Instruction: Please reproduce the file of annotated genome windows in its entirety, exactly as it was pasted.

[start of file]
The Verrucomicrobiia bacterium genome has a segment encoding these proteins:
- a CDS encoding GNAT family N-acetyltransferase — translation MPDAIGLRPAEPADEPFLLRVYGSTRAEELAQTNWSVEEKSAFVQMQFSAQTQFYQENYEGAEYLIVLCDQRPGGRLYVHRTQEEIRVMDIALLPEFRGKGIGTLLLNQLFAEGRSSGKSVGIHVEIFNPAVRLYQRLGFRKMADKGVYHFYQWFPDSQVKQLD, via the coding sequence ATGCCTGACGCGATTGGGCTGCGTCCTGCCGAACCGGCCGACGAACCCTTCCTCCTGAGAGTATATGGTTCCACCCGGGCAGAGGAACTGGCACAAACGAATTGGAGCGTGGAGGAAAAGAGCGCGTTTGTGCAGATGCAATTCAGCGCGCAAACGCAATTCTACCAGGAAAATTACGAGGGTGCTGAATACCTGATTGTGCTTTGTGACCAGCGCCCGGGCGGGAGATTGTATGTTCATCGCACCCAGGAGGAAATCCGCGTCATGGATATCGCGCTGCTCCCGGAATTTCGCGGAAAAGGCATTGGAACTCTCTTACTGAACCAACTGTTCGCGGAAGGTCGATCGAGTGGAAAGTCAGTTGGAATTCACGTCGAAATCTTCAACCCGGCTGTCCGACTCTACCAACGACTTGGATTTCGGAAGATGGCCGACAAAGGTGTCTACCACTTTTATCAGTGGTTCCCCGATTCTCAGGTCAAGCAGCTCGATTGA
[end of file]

The Verrucomicrobiia bacterium genome has a segment encoding these proteins:
- a CDS encoding GNAT family N-acetyltransferase — translation MPDAIGLRPAEPADEPFLLRVYGSTRAEELAQTNWSVEEKSAFVQMQFSAQTQFYQENYEGAEYLIVLCDQRPGGRLYVHRTQEEIRVMDIALLPEFRGKGIGTLLLNQLFAEGRSSGKSVGIHVEIFNPAVRLYQRLGFRKMADKGVYHFYQWFPDSQVKQLD, via the coding sequence ATGCCTGACGCGATTGGGCTGCGTCCTGCCGAACCGGCCGACGAACCCTTCCTCCTGAGAGTATATGGTTCCACCCGGGCAGAGGAACTGGCACAAACGAATTGGAGCGTGGAGGAAAAGAGCGCGTTTGTGCAGATGCAATTCAGCGCGCAAACGCAATTCTACCAGGAAAATTACGAGGGTGCTGAATACCTGATTGTGCTTTGTGACCAGCGCCCGGGCGGGAGATTGTATGTTCATCGCACCCAGGAGGAAATCCGCGTCATGGATATCGCGCTGCTCCCGGAATTTCGCGGAAAAGGCATTGGAACTCTCTTACTGAACCAACTGTTCGCGGAAGGTCGATCGAGTGGAAAGTCAGTTGGAATTCACGTCGAAATCTTCAACCCGGCTGTCCGACTCTACCAACGACTTGGATTTCGGAAGATGGCCGACAAAGGTGTCTACCACTTTTATCAGTGGTTCCCCGATTCTCAGGTCAAGCAGCTCGATTGA